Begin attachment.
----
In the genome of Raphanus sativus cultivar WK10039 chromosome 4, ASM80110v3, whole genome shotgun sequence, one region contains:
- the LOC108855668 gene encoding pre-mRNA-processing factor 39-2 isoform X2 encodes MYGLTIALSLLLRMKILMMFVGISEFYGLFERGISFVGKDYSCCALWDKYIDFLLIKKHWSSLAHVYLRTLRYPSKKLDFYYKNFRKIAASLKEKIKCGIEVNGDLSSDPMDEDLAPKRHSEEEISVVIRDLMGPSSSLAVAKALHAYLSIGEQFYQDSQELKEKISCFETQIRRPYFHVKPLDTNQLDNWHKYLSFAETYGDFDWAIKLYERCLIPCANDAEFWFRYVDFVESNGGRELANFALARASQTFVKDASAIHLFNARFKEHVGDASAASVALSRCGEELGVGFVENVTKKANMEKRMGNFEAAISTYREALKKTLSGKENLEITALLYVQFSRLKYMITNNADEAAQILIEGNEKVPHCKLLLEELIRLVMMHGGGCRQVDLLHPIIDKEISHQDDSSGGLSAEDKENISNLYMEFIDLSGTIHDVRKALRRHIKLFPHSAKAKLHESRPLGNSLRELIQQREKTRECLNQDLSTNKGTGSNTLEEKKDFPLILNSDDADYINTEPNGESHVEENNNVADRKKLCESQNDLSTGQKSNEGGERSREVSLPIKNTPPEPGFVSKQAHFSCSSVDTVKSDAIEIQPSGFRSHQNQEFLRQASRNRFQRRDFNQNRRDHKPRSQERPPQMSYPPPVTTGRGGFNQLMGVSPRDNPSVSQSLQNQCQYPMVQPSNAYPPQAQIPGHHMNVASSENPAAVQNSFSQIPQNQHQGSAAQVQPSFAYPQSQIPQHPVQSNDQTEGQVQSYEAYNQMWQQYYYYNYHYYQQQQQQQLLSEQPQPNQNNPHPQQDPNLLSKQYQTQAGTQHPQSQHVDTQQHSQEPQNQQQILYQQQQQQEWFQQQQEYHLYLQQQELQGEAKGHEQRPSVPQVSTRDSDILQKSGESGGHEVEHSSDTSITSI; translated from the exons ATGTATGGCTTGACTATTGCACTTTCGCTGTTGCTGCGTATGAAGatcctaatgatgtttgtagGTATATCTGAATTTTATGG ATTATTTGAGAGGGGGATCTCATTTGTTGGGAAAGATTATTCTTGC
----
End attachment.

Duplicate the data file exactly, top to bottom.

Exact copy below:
In the genome of Raphanus sativus cultivar WK10039 chromosome 4, ASM80110v3, whole genome shotgun sequence, one region contains:
- the LOC108855668 gene encoding pre-mRNA-processing factor 39-2 isoform X2 encodes MYGLTIALSLLLRMKILMMFVGISEFYGLFERGISFVGKDYSCCALWDKYIDFLLIKKHWSSLAHVYLRTLRYPSKKLDFYYKNFRKIAASLKEKIKCGIEVNGDLSSDPMDEDLAPKRHSEEEISVVIRDLMGPSSSLAVAKALHAYLSIGEQFYQDSQELKEKISCFETQIRRPYFHVKPLDTNQLDNWHKYLSFAETYGDFDWAIKLYERCLIPCANDAEFWFRYVDFVESNGGRELANFALARASQTFVKDASAIHLFNARFKEHVGDASAASVALSRCGEELGVGFVENVTKKANMEKRMGNFEAAISTYREALKKTLSGKENLEITALLYVQFSRLKYMITNNADEAAQILIEGNEKVPHCKLLLEELIRLVMMHGGGCRQVDLLHPIIDKEISHQDDSSGGLSAEDKENISNLYMEFIDLSGTIHDVRKALRRHIKLFPHSAKAKLHESRPLGNSLRELIQQREKTRECLNQDLSTNKGTGSNTLEEKKDFPLILNSDDADYINTEPNGESHVEENNNVADRKKLCESQNDLSTGQKSNEGGERSREVSLPIKNTPPEPGFVSKQAHFSCSSVDTVKSDAIEIQPSGFRSHQNQEFLRQASRNRFQRRDFNQNRRDHKPRSQERPPQMSYPPPVTTGRGGFNQLMGVSPRDNPSVSQSLQNQCQYPMVQPSNAYPPQAQIPGHHMNVASSENPAAVQNSFSQIPQNQHQGSAAQVQPSFAYPQSQIPQHPVQSNDQTEGQVQSYEAYNQMWQQYYYYNYHYYQQQQQQQLLSEQPQPNQNNPHPQQDPNLLSKQYQTQAGTQHPQSQHVDTQQHSQEPQNQQQILYQQQQQQEWFQQQQEYHLYLQQQELQGEAKGHEQRPSVPQVSTRDSDILQKSGESGGHEVEHSSDTSITSI; translated from the exons ATGTATGGCTTGACTATTGCACTTTCGCTGTTGCTGCGTATGAAGatcctaatgatgtttgtagGTATATCTGAATTTTATGG ATTATTTGAGAGGGGGATCTCATTTGTTGGGAAAGATTATTCTTGC